April 26, 2018
Argentina: A China powered resurgence back to the beef export league?
Despite a drought-induced setback, economic liberalization is allowing Argentina to manifest its comparative advantage in growing beef -and China has taken note.
By Eric J. Brooks
An eFeedLink Hot Topic
It's been two and a half years since Maurizio Macri was elected president of Argentina, making an immediate attempt to breathe new life into the country's once famous beef cattle industry. Within two weeks of taking power, he removed beef export restrictions and domestic price controls. That enabled the industry to seek real market value for its production for the first time in decades.
It suddenly became almost as profitable to grow cattle in Argentina as it is any other large exporting country. The USDA reports that thanks to the peso's subsequent 50% devaluation over the past two years, "Argentine fed cattle prices in dollar terms are the lowest of the region, something that has not happened in many years." While it is no longer a mass exporter on the scale of Australia or Brazil, this has made Argentina the lowest-priced high-quality beef producer in North or South America.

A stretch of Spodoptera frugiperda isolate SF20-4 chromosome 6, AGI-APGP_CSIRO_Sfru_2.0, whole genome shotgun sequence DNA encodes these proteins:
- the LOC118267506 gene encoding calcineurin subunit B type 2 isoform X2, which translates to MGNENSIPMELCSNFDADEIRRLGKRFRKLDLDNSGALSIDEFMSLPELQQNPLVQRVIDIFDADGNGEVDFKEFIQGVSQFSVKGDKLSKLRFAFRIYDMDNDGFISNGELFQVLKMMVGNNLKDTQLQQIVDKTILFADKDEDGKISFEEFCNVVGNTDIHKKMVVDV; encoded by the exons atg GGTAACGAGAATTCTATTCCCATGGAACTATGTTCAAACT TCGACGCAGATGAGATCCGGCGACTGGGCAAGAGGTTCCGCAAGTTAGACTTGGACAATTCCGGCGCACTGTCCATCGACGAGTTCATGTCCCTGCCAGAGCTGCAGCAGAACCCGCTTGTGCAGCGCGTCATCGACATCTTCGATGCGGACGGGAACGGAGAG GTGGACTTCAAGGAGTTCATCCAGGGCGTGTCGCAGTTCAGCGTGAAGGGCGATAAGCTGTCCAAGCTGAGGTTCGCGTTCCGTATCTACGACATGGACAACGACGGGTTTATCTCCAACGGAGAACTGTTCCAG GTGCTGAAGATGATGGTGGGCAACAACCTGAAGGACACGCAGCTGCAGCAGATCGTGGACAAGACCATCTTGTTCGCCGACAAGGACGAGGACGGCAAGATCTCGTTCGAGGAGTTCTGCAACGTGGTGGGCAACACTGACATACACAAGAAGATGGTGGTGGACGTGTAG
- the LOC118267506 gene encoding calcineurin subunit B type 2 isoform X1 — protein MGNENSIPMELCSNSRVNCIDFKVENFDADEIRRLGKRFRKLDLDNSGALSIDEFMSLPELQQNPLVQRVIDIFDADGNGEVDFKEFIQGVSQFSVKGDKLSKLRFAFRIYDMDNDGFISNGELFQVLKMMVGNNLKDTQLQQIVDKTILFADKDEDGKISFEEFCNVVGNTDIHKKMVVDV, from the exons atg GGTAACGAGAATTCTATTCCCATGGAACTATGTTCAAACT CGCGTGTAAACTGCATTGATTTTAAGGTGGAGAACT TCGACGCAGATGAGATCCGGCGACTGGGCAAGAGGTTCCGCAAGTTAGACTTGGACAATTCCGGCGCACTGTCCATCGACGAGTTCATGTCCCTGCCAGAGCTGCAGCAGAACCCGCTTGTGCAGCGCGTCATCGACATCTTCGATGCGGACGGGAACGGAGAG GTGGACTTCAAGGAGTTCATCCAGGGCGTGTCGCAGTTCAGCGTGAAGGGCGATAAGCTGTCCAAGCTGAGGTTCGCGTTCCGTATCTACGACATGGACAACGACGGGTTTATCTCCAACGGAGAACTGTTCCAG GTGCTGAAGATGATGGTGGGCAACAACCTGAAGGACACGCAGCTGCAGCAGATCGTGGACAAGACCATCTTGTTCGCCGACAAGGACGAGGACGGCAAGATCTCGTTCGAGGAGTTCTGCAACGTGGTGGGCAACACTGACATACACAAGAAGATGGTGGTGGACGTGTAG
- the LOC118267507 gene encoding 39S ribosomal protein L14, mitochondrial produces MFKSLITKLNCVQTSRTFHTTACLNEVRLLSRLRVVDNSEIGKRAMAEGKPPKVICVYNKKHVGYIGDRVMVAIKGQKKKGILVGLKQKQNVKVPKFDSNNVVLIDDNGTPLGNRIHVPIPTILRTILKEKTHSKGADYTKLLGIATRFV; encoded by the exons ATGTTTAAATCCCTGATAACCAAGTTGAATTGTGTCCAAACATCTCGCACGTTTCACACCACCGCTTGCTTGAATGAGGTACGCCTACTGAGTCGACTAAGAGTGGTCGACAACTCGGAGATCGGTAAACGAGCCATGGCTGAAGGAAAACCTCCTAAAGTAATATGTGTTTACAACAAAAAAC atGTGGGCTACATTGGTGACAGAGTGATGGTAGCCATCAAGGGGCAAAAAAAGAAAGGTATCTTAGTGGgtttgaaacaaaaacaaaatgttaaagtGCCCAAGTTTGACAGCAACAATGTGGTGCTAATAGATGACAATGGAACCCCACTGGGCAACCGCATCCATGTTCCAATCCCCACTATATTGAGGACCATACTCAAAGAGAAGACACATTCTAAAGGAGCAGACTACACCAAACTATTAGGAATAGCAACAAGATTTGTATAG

Even so, cattle take years to grow, not weeks or months -and that creates more time for something to go wrong; in this particular case, an interruption from nature.
Late 2017 and early 2018's La Nina conditions induced a serious drought on the pampas grassland, which provides beef producers with their key feed input. As a result, instead of expanding from 53.515 million in 2016 to 54,215 million at the end of 2017, total cattle inventories totaled only 53.765 million head. For 2018, instead of rising to 55.215 million, the USDA was forced to slash its closing cattle herd estimate to 53.965 million. Instead of rising 3.2% over two years, the total number of cattle only increased by a mere 0.8%.
Even so, the industry performed better than expected, though not always for the best of reasons. The drought forced many farmers to slaughter many of their cattle early. While that stunts inventory growth, it also leads to higher beef production over the short term. At 2.83 million tonnes, 2017's beef production was higher than the 2.76 million originally forecast, rising 6.8% from 2016's 2.65 million tonnes, rather than the 4.2% originally forecast.